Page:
A bust of Rosa Parks, sits in the lobby of the Rosa Parks Museum in Montgomery, Ala., Wednesday, Nov. 29, 2000. Parks, now 87, will be in Montgomery for the museum's dedication on Friday. (AP Photo/Kevin Glackmeyer)
File - In this Nov. 28, 1999, file photo, Rosa Parks smiles during a ceremony where she received the Congressional Medal of Freedom in Detroit, Mich. The 60th anniversary of the Montgomery bus boycott is widely credited with helping spark the modern civil rights movement when Parks refused to give up her bus seat to a white man. (AP Photo/Paul Sancya, file)
About 200 people march through downtown Tuskegee, Ala., during a memorial service in honor of Rosa Parks, Wednesday Oct. 26, 2005. From left to right in the front row are Rev. Farrell J. Duncombe, Carol Gray, Fred Gray, Tuskegee mayor Johnny Ford, Edgar Nixon, Jr., William Armstrong, and Charlie Hardy. Parks, 92, a native of Tuskegee, died earlier in the week at her home in Detroit. (AP Photo/Rob Carr)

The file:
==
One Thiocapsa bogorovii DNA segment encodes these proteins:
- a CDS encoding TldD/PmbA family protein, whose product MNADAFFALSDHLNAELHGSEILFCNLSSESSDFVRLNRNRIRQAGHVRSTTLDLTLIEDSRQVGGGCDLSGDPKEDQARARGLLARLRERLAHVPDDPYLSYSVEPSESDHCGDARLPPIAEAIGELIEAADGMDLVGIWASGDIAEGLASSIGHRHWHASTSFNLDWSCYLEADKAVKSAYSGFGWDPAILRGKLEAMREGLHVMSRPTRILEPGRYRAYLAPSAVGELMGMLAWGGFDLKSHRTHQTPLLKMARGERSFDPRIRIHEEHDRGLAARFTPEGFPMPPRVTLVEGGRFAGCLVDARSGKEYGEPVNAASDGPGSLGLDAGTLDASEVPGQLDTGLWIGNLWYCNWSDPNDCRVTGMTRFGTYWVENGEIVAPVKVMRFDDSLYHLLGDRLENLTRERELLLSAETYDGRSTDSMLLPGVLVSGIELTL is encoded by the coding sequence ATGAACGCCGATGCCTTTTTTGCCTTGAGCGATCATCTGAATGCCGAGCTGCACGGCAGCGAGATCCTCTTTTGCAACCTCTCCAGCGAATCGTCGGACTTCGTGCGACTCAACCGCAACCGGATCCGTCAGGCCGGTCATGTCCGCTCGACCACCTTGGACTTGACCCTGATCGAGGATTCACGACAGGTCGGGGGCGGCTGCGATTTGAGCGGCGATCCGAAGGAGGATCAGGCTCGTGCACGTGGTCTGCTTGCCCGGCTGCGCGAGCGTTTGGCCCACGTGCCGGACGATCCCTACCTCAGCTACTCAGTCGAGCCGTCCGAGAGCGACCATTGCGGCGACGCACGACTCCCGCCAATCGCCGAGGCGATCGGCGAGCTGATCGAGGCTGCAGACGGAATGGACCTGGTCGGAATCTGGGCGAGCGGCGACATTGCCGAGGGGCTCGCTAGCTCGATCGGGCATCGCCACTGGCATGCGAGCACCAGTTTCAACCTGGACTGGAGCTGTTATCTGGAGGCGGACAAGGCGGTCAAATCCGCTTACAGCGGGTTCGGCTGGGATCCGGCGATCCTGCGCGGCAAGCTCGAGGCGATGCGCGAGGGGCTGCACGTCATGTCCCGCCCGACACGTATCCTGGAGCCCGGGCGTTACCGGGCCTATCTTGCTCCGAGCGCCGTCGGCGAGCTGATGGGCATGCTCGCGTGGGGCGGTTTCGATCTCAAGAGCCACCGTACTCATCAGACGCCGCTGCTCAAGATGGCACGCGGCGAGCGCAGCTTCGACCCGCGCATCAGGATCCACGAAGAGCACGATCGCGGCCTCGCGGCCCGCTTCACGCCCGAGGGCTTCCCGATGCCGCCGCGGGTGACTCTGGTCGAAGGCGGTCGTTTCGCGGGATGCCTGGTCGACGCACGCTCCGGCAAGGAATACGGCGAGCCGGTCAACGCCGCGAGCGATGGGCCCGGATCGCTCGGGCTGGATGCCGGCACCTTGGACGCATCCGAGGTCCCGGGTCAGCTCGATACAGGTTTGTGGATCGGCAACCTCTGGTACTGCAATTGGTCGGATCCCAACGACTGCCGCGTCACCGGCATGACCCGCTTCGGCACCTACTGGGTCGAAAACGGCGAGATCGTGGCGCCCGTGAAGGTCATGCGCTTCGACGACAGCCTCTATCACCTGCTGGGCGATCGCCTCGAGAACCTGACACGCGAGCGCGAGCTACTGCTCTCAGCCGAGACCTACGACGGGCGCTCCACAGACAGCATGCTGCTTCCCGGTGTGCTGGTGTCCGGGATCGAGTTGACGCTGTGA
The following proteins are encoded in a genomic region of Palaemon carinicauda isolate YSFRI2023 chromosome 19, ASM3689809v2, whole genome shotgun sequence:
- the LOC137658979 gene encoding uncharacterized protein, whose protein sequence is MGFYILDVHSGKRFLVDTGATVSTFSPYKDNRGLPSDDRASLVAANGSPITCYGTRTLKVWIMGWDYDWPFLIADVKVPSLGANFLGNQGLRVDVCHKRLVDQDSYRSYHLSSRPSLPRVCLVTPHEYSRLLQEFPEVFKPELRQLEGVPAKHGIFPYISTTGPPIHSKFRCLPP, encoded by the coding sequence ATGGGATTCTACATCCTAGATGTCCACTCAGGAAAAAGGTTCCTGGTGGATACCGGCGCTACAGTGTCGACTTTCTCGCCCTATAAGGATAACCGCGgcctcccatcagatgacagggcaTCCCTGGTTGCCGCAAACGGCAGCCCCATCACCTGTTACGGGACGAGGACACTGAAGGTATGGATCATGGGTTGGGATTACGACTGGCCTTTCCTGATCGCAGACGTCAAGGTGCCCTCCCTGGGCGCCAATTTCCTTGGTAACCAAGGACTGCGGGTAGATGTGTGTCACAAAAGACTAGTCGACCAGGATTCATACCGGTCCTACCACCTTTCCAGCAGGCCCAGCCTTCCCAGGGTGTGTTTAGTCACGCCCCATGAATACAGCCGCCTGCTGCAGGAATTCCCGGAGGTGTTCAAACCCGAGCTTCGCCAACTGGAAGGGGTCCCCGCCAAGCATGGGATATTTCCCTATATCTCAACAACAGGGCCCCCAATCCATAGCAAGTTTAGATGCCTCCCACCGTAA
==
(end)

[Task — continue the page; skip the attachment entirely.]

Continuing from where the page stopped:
Capitol police officers and visitors walks are seen in the Capitol Rotunda on Capitol Hill, Friday, Oct. 28, 2005 where Rosa Parks, the seamstress whose act of defiance on a public bus sparked the civil rights movement, will join presidents and war heroes who have been honored in death with a public viewing. (AP Photo/Lauren Victoria Burke)
An enlarged booking photo of Rosa Parks faces the crowd in the Dexter Avenue King Memorial Baptist Church as the Rev. Andrew Dawkins presides over a memorial service for the civil rights icon, Friday, Oct. 28, 2005, in Montgomery, Ala. Parks, who died Monday at 92 at her home in Detroit, ignited the Montgomery bus boycott and the modern civil rights movement on Dec. 1, 1955, when she refused to give up her seat on a city bus to a white man. (AP Photo/Rob Carr)
Thousands gather on the steps of the Capitol celebrating the 50th Anniversary of the Montgomery Bus Boycott, Thursday Dec. 1, 2005 in Montgomery, Ala. Rosa Parks, a black woman, was arrested Dec. 1, 1955, for refusing to give up her seat to a white man. (AP Photo/Rob Carr)